Here are five key principles that will make you succeed in growing your organization, increase productivity and develop staff in 2018 and beyond:
Understand the current state of your organization:
If you want to specify the future direction of your organization, you first need to know where exactly you stand. Do this by collecting data from internal sources (staff, management) and outside organizations (suppliers, customers). Ask them and yourself: What specifically is working well and what is not? This simple but meaningful question helps identifying gaps as well as strengths in performance. By understanding the current organizational state, your strategic objectives and goals will be based on strong data and not just gut feeling. Your managers will in turn have clarity on your organizations’ strengths and areas for improvement.
The fewer the better:
Resources like time, money and staff capacity are limited in most organizations. And still it is easy to get excited about future plans and identify a long list of objectives, strategies and improvement areas during strategic planning sessions. However, narrowing down this list to a handful of initiatives increases the chances for success significantly. Recently I worked with a client who had proposed 21 different strategies for one goal. In an initial step we divided those strategies into four categories: must do; maybe; wait and don’t. By only focusing on the twelve strategies from the “must do” category and evaluating each strategy against scope of control, impact on goal and resource requirement, we eventually settled on six strategies. Going through this process will not only lead to more clarity on what is important but will also increase the likelihood of using your organization’s resources more effectively.
Develop specific and clear goals:
No one sets out to develop a strategic plan, so they can reverse or stagnate growth and productivity. However, too many leaders settle for generic goals that do not inspire action. There are several reasons for this, for example a lack of data to provide insight on the capabilities of the organization or poor facilitation during development of the strategic plan. Another reason is a lack of incentive by top leadership to consistently challenge themselves. Organizations, however, succeed when their leaders are aligned to specific and clear goals. If your goals are easily adaptable to almost any organization then you need to dig deeper. You need to develop goals that are a constant and meaningful reminder to all employees, so that they can see what you specifically stand for and what success will therefore look like in the future.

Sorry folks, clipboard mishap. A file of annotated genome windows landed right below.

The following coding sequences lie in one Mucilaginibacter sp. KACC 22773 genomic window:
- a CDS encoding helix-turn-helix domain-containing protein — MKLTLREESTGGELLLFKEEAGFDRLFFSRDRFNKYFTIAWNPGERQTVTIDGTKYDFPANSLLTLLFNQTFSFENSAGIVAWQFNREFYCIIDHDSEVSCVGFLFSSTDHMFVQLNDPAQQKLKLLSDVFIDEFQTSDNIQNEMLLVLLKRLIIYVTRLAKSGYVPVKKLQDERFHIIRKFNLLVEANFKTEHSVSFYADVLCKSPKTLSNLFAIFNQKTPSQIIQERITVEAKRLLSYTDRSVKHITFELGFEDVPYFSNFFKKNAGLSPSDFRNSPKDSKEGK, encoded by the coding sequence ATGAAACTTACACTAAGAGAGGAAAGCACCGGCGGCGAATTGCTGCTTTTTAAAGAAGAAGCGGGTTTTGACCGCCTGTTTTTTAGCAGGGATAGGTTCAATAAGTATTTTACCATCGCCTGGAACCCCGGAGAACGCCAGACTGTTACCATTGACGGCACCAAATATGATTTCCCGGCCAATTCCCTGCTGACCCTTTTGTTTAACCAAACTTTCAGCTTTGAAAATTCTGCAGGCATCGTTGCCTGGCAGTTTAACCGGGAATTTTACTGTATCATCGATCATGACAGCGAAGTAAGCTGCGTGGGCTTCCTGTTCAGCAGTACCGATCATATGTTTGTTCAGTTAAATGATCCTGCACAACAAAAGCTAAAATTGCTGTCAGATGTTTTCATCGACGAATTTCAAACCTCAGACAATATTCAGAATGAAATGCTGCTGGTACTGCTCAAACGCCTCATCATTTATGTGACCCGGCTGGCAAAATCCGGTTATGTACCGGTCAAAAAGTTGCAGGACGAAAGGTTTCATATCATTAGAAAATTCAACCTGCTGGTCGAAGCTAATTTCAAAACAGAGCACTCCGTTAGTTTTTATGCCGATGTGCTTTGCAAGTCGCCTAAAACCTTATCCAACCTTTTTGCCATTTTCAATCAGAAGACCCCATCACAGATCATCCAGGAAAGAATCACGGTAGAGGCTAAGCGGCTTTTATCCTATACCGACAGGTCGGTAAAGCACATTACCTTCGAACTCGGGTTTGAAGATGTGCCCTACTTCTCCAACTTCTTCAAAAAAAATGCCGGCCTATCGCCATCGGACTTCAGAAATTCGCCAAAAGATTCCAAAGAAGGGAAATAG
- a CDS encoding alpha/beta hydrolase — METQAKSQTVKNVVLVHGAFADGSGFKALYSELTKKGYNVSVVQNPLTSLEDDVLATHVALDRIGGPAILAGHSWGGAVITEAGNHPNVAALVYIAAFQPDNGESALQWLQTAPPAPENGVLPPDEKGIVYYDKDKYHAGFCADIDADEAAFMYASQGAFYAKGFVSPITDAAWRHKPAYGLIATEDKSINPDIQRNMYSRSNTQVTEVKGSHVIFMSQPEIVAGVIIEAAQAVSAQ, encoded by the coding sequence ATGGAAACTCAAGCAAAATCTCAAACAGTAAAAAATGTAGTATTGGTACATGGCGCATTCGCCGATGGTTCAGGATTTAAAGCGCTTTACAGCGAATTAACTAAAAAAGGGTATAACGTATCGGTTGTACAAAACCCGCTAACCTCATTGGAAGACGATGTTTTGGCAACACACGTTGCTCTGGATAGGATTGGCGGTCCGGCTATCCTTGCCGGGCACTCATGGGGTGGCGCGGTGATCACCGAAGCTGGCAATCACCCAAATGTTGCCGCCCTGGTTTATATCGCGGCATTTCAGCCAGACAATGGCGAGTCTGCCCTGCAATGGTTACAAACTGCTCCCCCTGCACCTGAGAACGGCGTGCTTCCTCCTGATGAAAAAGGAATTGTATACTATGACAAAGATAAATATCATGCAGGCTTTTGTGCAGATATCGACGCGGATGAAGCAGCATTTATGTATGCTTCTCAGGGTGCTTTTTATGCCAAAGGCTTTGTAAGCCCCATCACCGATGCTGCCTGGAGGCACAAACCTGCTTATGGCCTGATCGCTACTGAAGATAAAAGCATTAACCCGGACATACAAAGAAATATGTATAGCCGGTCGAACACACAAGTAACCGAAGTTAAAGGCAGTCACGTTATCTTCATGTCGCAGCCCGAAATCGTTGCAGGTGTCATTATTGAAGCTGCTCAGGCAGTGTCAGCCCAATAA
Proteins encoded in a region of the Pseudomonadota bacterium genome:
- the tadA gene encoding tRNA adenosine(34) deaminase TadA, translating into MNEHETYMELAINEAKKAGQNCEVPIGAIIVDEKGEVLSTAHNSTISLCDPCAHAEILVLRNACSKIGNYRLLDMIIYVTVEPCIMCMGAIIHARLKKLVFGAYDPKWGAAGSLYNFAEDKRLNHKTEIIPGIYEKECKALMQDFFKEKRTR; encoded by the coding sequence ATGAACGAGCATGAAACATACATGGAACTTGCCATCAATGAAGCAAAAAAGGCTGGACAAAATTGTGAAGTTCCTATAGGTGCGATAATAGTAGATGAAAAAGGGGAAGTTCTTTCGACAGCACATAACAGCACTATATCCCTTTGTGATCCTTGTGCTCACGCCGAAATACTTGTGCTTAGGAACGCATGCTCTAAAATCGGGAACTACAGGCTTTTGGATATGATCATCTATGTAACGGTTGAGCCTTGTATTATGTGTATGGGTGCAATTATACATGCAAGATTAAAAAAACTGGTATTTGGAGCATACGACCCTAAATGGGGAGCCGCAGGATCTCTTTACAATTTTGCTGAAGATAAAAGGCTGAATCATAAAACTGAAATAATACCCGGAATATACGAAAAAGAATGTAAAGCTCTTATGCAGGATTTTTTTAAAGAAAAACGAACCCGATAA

Align strategies to the goals:
Organizations succeed when strategies and initiatives are directly linked back to goals. It is quite common though to find organizations that have great goals but still adopt initiatives that do not align with or contribute to those goals. There are two questions which can help align strategies to goals: “What exactly do we need to achieve goal X?” and “Does this activity/project contribute to goal X?” These questions are best used during the strategy brainstorming sessions. This approach will only work if the goal is specific and measurable. If the goal is generic, it is important to stop and immediately clarify what the specific goal is.
Execute the strategy with consistent management routine:
There are two major reasons why strategies fail. Too often the reviewing process only begins in preparation for the next strategic plan. Another reason is a lack of ownership among managers. I have done a few dozen organizational assessments over the years. But only two of those organizations had a Direct Responsible Individual (DRI) tasked with leading a strategy. By not having a DRI, there was less incentive to regularly review progress and tailor initiatives based on performance. Successful organizations review and adapt strategies regularly by considering changing needs of the market and customers. This can only happen if strategies and measures are easily accessible to managers and staff and are included as part of routine management meetings. By implementing this process and reviewing progress towards goals, your strategic planning will shift from a once off planning session to continuous engagement of staff and managers in identifying core needs of your organizations.